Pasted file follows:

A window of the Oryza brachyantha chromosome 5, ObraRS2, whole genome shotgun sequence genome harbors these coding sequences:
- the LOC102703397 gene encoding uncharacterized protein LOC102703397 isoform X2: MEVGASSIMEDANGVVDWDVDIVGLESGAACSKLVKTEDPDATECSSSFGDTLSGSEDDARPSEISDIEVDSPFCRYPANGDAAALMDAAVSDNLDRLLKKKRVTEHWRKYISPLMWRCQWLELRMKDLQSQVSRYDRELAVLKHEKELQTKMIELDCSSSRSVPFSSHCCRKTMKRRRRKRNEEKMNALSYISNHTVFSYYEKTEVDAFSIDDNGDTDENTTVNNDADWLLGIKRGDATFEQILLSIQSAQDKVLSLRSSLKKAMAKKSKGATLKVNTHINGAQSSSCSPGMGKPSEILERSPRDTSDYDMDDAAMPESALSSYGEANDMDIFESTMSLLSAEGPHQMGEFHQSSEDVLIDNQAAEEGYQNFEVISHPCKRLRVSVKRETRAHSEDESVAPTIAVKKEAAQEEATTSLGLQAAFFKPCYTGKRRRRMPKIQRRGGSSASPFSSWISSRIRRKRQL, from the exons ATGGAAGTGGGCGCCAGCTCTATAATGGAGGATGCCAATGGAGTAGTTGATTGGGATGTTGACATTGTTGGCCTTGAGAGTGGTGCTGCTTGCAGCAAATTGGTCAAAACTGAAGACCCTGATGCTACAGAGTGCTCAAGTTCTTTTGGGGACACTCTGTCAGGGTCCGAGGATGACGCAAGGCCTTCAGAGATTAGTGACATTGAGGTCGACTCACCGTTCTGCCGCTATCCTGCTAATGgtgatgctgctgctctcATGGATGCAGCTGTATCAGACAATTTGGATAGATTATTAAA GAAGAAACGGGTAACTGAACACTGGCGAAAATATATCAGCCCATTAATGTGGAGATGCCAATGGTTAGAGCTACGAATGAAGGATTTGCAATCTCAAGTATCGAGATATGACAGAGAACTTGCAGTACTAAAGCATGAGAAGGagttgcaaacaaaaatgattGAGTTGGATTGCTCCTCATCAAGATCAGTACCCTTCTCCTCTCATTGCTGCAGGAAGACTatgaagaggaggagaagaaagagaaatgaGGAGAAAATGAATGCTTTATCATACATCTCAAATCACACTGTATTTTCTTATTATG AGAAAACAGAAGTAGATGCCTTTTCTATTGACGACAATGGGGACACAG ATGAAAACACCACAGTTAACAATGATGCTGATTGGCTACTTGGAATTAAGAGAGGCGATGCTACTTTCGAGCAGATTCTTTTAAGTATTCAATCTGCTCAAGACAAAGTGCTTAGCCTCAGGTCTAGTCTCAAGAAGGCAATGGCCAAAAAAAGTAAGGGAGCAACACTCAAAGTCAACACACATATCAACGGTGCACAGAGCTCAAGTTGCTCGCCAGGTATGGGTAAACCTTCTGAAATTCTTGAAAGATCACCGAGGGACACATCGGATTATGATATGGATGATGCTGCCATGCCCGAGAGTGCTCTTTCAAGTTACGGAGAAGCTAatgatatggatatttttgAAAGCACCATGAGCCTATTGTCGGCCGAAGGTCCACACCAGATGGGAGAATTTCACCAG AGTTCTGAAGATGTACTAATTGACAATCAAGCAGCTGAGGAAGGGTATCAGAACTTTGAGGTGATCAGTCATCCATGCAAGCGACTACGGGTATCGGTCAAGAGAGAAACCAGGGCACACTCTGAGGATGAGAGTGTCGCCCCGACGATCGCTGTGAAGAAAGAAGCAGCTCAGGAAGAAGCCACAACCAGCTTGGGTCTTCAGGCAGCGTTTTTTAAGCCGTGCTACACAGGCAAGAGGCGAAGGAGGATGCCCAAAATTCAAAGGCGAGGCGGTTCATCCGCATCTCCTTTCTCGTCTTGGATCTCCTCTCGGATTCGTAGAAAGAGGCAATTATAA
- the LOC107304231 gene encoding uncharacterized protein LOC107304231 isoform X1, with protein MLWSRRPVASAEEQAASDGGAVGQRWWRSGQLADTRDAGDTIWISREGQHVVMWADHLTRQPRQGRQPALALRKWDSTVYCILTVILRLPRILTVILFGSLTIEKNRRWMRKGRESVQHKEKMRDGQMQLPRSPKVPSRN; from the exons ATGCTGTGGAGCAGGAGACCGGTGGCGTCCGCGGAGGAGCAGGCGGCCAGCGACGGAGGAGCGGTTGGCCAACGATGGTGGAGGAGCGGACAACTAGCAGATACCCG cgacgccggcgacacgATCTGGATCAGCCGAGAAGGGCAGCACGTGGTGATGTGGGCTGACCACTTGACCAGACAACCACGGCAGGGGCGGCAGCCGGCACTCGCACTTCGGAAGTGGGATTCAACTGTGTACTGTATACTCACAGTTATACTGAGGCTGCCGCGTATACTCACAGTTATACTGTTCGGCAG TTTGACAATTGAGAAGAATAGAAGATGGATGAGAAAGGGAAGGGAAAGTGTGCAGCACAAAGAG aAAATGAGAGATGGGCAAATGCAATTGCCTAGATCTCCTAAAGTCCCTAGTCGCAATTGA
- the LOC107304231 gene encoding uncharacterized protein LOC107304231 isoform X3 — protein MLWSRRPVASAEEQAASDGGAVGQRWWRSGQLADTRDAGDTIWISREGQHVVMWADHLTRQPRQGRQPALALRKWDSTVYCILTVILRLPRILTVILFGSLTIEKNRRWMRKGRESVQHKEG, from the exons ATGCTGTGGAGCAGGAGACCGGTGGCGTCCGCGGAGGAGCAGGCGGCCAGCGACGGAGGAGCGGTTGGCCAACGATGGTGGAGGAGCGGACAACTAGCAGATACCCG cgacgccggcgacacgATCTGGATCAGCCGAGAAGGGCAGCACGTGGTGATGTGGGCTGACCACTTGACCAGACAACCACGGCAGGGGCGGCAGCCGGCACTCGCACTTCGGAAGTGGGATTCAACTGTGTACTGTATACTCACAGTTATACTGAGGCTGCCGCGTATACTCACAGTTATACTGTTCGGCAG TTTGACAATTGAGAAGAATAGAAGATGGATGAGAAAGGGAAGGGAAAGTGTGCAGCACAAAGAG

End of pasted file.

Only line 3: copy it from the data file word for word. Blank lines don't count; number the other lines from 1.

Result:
- the LOC107304231 gene encoding uncharacterized protein LOC107304231 isoform X1, with protein MLWSRRPVASAEEQAASDGGAVGQRWWRSGQLADTRDAGDTIWISREGQHVVMWADHLTRQPRQGRQPALALRKWDSTVYCILTVILRLPRILTVILFGSLTIEKNRRWMRKGRESVQHKEKMRDGQMQLPRSPKVPSRN; from the exons ATGCTGTGGAGCAGGAGACCGGTGGCGTCCGCGGAGGAGCAGGCGGCCAGCGACGGAGGAGCGGTTGGCCAACGATGGTGGAGGAGCGGACAACTAGCAGATACCCG cgacgccggcgacacgATCTGGATCAGCCGAGAAGGGCAGCACGTGGTGATGTGGGCTGACCACTTGACCAGACAACCACGGCAGGGGCGGCAGCCGGCACTCGCACTTCGGAAGTGGGATTCAACTGTGTACTGTATACTCACAGTTATACTGAGGCTGCCGCGTATACTCACAGTTATACTGTTCGGCAG TTTGACAATTGAGAAGAATAGAAGATGGATGAGAAAGGGAAGGGAAAGTGTGCAGCACAAAGAG aAAATGAGAGATGGGCAAATGCAATTGCCTAGATCTCCTAAAGTCCCTAGTCGCAATTGA